The lack of organs for transplants has forced some desperate patients to “buy” from overseas. While the transaction usually involves a willing seller, questions have been raised over the ethical and health implications of such a practice.
AZMAN Johan*, 48, wishes he could get a kidney transplant soon.
Due to kidney failure, he goes for dialysis three times a week, each time lasting four hours. The former lorry driver does not hold a regular job and has to depend on his wife, who is a clerk, to support the family.
The father of two was to have undergone a transplant three years ago when his wife, who was a perfect match, agreed to donate a kidney. But Azman was not well and the operation was called off.
Last month, he was scheduled to have the transplant but this time, his wife backed out at the last minute. He suspects his mother-in-law had a role to play but did not bring up the matter.
Now he is waiting for a non-living donor but he knows it is a long shot.
“I really hope to get a kidney soon,” he sighs.
Azman is one of 21,000 patients undergoing dialysis treatment in the country. Of this number, 11,000 are eligible and waiting for a kidney transplant.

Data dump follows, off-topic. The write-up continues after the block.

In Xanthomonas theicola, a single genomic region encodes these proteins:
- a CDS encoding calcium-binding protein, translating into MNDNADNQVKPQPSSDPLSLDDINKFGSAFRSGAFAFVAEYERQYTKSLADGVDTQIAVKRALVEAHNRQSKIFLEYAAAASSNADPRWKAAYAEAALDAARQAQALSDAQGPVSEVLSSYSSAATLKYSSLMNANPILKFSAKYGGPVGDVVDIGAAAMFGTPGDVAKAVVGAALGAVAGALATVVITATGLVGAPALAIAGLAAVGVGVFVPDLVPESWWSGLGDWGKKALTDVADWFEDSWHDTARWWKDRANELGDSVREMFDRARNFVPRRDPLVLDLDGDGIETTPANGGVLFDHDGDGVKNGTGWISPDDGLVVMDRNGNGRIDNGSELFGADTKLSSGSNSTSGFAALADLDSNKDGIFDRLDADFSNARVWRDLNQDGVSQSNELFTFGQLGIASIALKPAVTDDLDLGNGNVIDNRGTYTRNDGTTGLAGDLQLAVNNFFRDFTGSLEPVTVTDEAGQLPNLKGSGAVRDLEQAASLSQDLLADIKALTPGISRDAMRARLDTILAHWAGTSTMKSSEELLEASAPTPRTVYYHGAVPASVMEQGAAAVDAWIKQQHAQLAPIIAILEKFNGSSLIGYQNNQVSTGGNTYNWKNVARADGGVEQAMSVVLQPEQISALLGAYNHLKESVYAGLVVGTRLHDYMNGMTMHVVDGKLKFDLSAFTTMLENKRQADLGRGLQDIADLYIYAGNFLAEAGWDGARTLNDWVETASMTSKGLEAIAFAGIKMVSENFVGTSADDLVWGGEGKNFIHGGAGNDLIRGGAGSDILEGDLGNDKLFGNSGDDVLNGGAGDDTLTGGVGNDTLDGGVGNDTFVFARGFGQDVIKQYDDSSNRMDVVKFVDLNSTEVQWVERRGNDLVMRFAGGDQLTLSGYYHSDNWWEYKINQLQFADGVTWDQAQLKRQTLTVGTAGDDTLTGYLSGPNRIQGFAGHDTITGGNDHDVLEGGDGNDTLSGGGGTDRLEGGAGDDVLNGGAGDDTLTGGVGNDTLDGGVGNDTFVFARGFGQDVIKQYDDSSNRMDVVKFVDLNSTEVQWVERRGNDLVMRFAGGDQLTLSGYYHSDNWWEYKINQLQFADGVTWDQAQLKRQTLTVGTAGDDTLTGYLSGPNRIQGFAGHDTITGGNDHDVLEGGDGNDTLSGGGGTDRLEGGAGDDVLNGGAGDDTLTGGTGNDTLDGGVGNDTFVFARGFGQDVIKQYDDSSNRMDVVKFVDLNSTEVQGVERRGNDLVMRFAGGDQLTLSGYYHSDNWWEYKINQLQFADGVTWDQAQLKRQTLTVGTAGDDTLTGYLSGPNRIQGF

There are also those waiting for heart, lung and liver transplants but their numbers are lower than those waiting for kidneys. While kidney patients can undergo dialysis while waiting for donors, others usually die waiting for a transplant.
The ethical way
In Malaysia, the accepted and ethical way for getting a transplant is to have either your own relatives (parents/siblings/spouses) be the donor (called the life-related transplant) or from a nationally organised deceased donor (DD) programme.
“There is a lack of dead donor organs and most patients don’t want to bother their relatives with a request for donation. They also know if they wait their turn for an organ in Malaysia, it might take 10 to 15 years,” says National Kidney Foundation (NKF) chairman Datuk Dr Zaki Morad Mohd Zaher.
Desperate for a better quality of life, those who can afford it go overseas for transplants, with China and India being the favoured destinations.
But there’s no guarantee they will return healthier. World Health Organisation (WHO) adviser Prof Dr Francis Delmonico told a recent seminar that some Malaysians who went abroad for organ transplants have returned home with HIV, hepatitis and other problems.
Dr Zaki says that because money and profiteering are often involved in these transplants, one cannot be sure of the standard, care or practice at these centres.